Reply To: Fichte and the Romantics

  • Whit Blauvelt

    March 6, 2024 at 3:33 am

    Hi Gary,

    Thanks for the reading suggestions. As for the focus on time, I’m just finishing Raymond Tallis’s Of Time and Lamentation. His conclusion is very much focused on time, and on the artificiality of our parsing the world into objects. It’s a shame he and McGilchrist are antagonists, with such an overlap of insights. But then, Tallis is also far more logical in style and structure than McGilchrist — although no where near so much as Fichte.

    Part of my puzzlement in this territory is with the notion that our modern cultures have strayed from Romanticism, since my own circles have largely not. But then, I studied with Allen Ginsberg, who was entirely Blakean in his orientation. I also studied with Paul Grice, whose focus on intentionality dovetails nicely with Tallis’s. I learned mushroom hunting from Paul Stamets, a fellow student then. Subsequently I was in the Seattle generation from which grunge emerged (the best of which is quite Romantic), then in the initial waves turning formerly quite parts of Brooklyn bohemian, subsequently decamping to small town Vermont — a largely Romantic state for centuries. My friends who haven’t been artists have been art critics, art historians, art handlers, art restorers … and a few writers and crafts people.

    I just read an entirely wonderful book, Rethinking Thought, by Laura Otis, who like McGilchrist straddles neuroscience, which she got her masters in, and literature, which she currently teaches alongside being a successful novelist. The book is based on her interviews with creative people, about the modalities of thinking in which they do their work — high-end function rather than the examples of dysfunction Iain focuses on. There are many different ways to do well, in terms of working in verbal, visual, spatial and other modes, and their translations and combinations. She does not care for the common (i.e. pre-McGilchrist) characterization of the LH as “bully” and the RH as the visual-spatial superior. She also focuses on how the visual and spatial intelligences are, per recent research, not the same, with spatial intelligence (like language) somewhat based in Broca’s area. She argues that those who make the most creative contributions often achieve them through developing whichever modalities come to them with the most difficulty.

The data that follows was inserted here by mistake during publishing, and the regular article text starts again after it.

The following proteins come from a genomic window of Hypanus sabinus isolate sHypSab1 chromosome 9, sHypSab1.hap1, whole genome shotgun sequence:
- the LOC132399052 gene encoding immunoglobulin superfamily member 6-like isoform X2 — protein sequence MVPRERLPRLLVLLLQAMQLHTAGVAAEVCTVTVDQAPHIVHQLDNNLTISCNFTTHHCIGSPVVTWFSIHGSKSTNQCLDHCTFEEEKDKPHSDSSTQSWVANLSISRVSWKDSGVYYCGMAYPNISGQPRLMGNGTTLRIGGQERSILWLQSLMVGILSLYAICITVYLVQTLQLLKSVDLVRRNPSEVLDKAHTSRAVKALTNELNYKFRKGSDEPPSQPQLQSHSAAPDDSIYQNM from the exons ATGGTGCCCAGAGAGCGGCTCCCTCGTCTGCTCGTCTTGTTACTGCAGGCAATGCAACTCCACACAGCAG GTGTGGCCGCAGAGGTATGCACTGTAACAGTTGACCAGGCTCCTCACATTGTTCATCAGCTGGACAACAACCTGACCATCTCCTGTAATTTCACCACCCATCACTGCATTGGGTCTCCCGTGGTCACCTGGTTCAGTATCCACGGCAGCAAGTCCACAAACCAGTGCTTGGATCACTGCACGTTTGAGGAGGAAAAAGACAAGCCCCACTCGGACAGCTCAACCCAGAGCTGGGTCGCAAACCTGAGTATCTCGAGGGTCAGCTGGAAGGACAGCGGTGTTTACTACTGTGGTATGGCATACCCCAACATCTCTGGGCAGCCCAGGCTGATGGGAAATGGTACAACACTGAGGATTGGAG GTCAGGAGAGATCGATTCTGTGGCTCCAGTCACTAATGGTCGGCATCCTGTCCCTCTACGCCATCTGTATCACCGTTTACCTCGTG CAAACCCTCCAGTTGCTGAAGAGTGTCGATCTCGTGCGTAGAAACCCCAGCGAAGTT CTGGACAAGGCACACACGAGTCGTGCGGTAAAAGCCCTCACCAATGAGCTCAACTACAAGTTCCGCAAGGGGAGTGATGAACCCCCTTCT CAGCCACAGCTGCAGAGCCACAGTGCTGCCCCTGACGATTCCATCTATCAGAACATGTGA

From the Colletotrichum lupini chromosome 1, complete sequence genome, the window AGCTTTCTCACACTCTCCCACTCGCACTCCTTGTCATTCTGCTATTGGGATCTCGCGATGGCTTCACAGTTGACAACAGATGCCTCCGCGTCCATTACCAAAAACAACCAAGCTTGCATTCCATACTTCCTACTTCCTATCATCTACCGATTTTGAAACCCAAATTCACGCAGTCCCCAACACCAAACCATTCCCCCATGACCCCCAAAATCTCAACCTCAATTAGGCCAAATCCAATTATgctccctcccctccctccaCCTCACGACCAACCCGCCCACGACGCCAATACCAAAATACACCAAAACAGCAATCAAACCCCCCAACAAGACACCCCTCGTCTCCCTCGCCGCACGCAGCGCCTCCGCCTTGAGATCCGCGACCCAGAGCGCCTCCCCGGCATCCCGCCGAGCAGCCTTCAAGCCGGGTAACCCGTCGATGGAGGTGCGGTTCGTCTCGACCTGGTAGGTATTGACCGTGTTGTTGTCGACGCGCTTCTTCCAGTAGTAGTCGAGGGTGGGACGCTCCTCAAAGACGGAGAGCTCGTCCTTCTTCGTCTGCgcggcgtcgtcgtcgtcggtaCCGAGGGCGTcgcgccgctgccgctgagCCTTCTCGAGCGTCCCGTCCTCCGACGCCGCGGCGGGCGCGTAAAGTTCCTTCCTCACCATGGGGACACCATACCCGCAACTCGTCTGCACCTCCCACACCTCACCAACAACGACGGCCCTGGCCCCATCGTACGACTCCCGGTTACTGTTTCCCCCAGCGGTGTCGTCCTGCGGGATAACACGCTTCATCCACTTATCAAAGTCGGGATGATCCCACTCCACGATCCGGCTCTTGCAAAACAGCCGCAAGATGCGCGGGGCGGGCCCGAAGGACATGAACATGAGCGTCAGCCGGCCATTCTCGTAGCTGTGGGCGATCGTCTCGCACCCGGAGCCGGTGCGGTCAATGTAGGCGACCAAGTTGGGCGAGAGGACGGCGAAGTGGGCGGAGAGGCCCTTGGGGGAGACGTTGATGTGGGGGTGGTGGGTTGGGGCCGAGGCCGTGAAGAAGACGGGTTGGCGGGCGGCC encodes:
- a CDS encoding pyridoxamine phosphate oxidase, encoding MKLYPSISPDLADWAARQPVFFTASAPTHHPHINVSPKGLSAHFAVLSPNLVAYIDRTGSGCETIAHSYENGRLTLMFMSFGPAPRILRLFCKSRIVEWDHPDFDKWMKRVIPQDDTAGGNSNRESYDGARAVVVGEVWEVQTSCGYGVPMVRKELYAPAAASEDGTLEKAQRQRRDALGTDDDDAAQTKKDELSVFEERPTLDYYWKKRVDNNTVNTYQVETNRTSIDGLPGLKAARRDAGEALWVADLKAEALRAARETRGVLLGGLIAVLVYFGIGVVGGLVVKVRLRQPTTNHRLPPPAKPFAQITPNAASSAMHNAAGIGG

The question I’ve just submitted for Iain is: “Is it possible to shift the origin of the introspective gaze from one hemisphere to the other? Can one look alternately from the point of view of the master, or of the emissary? Or, if they each somewhat independently persist with their own point of view, is there some superior, third point of view which may integrate them, or may be achieved as the realization of their best harmonization?

    “Then, might the seat of will, as the point of origin of consciously-mediated action, also shift between hemispheres?”

    I suspect the answers to each of these is “Yes.” Also, Fichte’s “formal freedom” is a clue.